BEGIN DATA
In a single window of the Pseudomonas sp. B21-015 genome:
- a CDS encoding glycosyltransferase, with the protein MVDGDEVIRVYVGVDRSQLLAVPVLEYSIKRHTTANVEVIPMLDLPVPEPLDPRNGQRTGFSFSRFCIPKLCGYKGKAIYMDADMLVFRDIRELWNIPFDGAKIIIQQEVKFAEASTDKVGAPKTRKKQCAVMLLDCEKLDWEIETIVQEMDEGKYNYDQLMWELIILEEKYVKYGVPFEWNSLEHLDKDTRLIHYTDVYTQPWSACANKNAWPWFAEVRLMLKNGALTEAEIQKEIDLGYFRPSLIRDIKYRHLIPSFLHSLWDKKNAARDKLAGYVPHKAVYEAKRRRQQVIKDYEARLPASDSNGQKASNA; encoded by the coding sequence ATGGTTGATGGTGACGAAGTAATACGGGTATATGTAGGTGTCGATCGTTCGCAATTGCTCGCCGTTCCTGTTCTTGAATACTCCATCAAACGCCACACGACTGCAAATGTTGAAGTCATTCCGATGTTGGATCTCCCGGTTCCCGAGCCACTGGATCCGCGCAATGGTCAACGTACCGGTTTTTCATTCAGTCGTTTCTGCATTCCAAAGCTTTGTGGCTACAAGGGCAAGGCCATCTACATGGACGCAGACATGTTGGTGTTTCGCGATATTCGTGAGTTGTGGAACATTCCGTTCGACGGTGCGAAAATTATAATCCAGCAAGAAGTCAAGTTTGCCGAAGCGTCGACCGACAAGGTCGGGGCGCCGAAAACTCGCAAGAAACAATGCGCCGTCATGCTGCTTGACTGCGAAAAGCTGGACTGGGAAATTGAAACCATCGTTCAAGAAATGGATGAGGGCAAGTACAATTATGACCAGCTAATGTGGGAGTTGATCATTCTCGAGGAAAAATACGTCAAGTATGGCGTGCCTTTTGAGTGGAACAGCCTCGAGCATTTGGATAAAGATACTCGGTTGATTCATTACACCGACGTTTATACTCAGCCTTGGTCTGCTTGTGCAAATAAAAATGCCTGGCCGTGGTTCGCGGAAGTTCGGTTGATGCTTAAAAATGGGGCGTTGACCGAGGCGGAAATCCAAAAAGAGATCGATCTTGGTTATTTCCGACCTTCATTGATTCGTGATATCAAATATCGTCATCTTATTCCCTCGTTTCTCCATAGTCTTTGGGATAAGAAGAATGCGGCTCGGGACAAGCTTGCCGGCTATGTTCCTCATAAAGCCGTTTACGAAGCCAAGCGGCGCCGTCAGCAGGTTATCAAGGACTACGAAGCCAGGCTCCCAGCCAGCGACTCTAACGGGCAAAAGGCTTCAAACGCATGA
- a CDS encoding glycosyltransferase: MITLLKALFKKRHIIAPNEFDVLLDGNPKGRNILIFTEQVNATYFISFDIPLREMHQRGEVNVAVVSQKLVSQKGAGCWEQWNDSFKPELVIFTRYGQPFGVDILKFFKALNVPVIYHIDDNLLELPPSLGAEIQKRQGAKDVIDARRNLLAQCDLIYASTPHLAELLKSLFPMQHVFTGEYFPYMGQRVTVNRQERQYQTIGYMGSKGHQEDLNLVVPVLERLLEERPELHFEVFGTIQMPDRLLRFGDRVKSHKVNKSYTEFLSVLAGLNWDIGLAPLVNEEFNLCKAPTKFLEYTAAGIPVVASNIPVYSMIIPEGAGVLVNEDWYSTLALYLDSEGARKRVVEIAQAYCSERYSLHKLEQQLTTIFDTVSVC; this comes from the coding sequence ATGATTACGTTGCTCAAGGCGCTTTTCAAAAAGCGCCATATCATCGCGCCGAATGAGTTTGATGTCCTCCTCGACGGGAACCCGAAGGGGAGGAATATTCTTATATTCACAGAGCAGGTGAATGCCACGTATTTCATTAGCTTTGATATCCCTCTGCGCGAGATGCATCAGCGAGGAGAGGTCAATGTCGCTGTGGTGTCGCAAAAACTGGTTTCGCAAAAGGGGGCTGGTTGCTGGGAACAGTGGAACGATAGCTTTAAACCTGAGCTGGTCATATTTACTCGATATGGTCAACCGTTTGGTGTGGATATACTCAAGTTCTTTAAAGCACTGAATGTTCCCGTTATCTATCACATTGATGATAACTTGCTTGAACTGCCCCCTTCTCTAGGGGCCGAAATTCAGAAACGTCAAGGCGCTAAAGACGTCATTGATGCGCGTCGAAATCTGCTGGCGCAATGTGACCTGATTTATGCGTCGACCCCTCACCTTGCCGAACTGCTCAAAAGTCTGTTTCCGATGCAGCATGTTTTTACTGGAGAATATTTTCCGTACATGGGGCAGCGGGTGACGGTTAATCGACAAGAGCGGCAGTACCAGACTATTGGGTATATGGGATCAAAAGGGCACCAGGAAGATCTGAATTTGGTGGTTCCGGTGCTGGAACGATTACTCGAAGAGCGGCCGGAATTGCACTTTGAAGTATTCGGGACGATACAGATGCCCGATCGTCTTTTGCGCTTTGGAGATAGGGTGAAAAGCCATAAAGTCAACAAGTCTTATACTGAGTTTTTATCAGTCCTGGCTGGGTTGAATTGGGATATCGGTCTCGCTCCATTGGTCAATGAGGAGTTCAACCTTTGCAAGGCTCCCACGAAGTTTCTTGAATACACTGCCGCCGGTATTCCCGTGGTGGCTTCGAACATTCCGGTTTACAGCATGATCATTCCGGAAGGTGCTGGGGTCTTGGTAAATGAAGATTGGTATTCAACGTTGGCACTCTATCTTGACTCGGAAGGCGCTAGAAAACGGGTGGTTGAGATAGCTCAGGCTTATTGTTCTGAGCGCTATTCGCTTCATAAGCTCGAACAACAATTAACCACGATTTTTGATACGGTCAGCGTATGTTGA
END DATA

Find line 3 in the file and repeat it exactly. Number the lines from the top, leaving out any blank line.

- a CDS encoding glycosyltransferase: MITLLKALFKKRHIIAPNEFDVLLDGNPKGRNILIFTEQVNATYFISFDIPLREMHQRGEVNVAVVSQKLVSQKGAGCWEQWNDSFKPELVIFTRYGQPFGVDILKFFKALNVPVIYHIDDNLLELPPSLGAEIQKRQGAKDVIDARRNLLAQCDLIYASTPHLAELLKSLFPMQHVFTGEYFPYMGQRVTVNRQERQYQTIGYMGSKGHQEDLNLVVPVLERLLEERPELHFEVFGTIQMPDRLLRFGDRVKSHKVNKSYTEFLSVLAGLNWDIGLAPLVNEEFNLCKAPTKFLEYTAAGIPVVASNIPVYSMIIPEGAGVLVNEDWYSTLALYLDSEGARKRVVEIAQAYCSERYSLHKLEQQLTTIFDTVSVC; this comes from the coding sequence ATGATTACGTTGCTCAAGGCGCTTTTCAAAAAGCGCCATATCATCGCGCCGAATGAGTTTGATGTCCTCCTCGACGGGAACCCGAAGGGGAGGAATATTCTTATATTCACAGAGCAGGTGAATGCCACGTATTTCATTAGCTTTGATATCCCTCTGCGCGAGATGCATCAGCGAGGAGAGGTCAATGTCGCTGTGGTGTCGCAAAAACTGGTTTCGCAAAAGGGGGCTGGTTGCTGGGAACAGTGGAACGATAGCTTTAAACCTGAGCTGGTCATATTTACTCGATATGGTCAACCGTTTGGTGTGGATATACTCAAGTTCTTTAAAGCACTGAATGTTCCCGTTATCTATCACATTGATGATAACTTGCTTGAACTGCCCCCTTCTCTAGGGGCCGAAATTCAGAAACGTCAAGGCGCTAAAGACGTCATTGATGCGCGTCGAAATCTGCTGGCGCAATGTGACCTGATTTATGCGTCGACCCCTCACCTTGCCGAACTGCTCAAAAGTCTGTTTCCGATGCAGCATGTTTTTACTGGAGAATATTTTCCGTACATGGGGCAGCGGGTGACGGTTAATCGACAAGAGCGGCAGTACCAGACTATTGGGTATATGGGATCAAAAGGGCACCAGGAAGATCTGAATTTGGTGGTTCCGGTGCTGGAACGATTACTCGAAGAGCGGCCGGAATTGCACTTTGAAGTATTCGGGACGATACAGATGCCCGATCGTCTTTTGCGCTTTGGAGATAGGGTGAAAAGCCATAAAGTCAACAAGTCTTATACTGAGTTTTTATCAGTCCTGGCTGGGTTGAATTGGGATATCGGTCTCGCTCCATTGGTCAATGAGGAGTTCAACCTTTGCAAGGCTCCCACGAAGTTTCTTGAATACACTGCCGCCGGTATTCCCGTGGTGGCTTCGAACATTCCGGTTTACAGCATGATCATTCCGGAAGGTGCTGGGGTCTTGGTAAATGAAGATTGGTATTCAACGTTGGCACTCTATCTTGACTCGGAAGGCGCTAGAAAACGGGTGGTTGAGATAGCTCAGGCTTATTGTTCTGAGCGCTATTCGCTTCATAAGCTCGAACAACAATTAACCACGATTTTTGATACGGTCAGCGTATGTTGA